The Flicks

Travis Estvold

Over the weekend, Idaho filmmaking teams were given 48 hours to put together a short film for the 14th annual i48 film competition and festival.

The statewide film competition and festival is an annual event that brings together teams of filmmakers of all levels. Founder of i-48, Andrew Ellis, channeled his passion for film into creating this timed event in 2004.

 

Columbia Pictures

Prior to showing 'A River Runs Through It' in 1992, The Flicks in downtown Boise wasn't making much of a profit.

Thanks to a chance meeting at the Morrison Center between The Flicks owner Carole Skinner and Robert Redford, the film's director, the theater was able to obtain permission from Columbia Pictures to show the film. The weekend premiere of the movie attracted a record-breaking audience and jump-started a loyal following The Flicks would carry on for years to come.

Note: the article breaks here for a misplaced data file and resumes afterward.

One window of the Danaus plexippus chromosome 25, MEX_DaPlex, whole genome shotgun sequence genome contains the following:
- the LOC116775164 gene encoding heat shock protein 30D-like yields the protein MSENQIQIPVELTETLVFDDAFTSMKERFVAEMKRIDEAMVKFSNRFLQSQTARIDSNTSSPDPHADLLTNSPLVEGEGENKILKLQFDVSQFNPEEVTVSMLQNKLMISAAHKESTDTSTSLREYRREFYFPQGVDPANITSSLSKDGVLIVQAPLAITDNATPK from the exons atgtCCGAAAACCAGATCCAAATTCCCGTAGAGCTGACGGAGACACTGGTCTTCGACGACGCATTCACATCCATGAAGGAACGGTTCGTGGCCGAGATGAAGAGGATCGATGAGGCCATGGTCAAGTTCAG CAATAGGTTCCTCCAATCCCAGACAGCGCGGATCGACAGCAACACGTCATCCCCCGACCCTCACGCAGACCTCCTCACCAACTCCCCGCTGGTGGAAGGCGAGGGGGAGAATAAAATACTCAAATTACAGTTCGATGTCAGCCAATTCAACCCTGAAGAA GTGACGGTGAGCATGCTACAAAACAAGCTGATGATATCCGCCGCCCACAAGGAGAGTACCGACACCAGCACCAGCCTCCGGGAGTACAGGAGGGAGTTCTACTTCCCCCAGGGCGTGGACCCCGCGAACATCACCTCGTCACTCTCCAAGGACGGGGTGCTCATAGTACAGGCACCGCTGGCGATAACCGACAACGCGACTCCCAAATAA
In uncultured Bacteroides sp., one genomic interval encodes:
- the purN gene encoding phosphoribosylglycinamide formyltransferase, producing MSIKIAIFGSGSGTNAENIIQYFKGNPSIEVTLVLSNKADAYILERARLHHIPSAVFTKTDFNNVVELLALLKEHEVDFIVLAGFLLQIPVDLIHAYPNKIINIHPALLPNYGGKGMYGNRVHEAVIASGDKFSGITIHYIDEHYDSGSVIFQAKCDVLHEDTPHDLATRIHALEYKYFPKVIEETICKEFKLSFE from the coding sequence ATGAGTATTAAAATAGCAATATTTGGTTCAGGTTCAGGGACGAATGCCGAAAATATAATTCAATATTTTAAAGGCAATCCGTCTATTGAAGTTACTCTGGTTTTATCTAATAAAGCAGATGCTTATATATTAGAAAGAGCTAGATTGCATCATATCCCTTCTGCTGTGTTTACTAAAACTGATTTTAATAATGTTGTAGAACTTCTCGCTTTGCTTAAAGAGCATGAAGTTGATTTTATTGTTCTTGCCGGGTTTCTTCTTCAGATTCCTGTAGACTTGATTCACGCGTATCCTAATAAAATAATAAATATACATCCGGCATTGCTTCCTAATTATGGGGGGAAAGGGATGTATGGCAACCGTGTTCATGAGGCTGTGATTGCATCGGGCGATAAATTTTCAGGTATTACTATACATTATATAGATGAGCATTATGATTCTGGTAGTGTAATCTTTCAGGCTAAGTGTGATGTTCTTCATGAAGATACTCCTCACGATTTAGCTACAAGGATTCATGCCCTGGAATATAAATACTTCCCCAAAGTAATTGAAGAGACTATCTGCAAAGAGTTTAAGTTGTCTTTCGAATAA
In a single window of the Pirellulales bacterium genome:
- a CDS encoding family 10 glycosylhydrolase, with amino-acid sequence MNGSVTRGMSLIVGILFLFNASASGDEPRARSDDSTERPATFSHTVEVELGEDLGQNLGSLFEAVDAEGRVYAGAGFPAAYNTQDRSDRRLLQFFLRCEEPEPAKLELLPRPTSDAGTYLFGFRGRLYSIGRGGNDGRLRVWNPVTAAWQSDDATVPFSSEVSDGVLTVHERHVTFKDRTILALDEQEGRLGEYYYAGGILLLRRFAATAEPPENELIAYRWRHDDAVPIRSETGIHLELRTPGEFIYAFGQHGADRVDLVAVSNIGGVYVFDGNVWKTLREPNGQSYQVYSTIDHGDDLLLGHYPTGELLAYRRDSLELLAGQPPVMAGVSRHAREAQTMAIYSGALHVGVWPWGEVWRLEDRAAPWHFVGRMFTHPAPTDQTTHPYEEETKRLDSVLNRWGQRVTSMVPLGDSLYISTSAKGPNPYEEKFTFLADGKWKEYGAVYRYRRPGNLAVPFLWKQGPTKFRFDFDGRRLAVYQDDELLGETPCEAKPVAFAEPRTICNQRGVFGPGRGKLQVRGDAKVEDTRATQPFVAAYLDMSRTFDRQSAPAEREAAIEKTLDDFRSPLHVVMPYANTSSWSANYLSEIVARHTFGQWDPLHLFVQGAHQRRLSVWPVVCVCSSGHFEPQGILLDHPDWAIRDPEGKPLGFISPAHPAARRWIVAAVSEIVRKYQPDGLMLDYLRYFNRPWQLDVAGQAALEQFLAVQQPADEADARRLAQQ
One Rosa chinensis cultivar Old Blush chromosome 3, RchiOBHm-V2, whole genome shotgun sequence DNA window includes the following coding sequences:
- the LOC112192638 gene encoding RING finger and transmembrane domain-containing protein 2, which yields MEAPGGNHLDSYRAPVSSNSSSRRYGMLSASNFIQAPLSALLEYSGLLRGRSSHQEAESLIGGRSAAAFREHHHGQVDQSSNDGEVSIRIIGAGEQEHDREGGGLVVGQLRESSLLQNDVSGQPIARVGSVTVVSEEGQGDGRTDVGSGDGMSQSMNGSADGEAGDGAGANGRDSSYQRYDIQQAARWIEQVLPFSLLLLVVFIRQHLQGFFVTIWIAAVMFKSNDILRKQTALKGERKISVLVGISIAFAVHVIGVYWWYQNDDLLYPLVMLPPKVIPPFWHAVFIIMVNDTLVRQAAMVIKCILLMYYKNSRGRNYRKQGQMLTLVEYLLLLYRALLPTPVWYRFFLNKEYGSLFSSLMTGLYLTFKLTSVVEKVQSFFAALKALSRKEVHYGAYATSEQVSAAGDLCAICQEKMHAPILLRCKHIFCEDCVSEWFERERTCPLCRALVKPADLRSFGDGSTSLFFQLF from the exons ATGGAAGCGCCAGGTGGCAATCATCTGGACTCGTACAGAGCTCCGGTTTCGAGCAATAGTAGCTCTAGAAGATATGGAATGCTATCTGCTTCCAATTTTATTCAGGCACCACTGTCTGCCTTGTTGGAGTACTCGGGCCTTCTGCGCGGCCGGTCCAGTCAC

The French drama Blue is the Warmest Color opens in U.S. theaters October 25, but you won’t be able to watch it in Idaho, at least not on the big screen.  

Films like this one would usually find a home at The Flicks Theatre, but not this time. 

Carole Skinner, who owns the Flicks, told The Hollywood Reporter, “It isn’t because we’re prudes.”

Sarah_Ackerman / Flickr

In the wake of the movie theater shooting in Colorado, theater owners have to consider something many have given little thought to in the past, security. One big company, AMC Theaters said Friday it will ban costumes and masks from its 300 plus movie houses. Regal Entertainment, which owns Boise's largest theater, says moviegoers should expect stricter controls over character attire and accessories. And the National Association of Theater Owners says it’s reviewing all security procedures.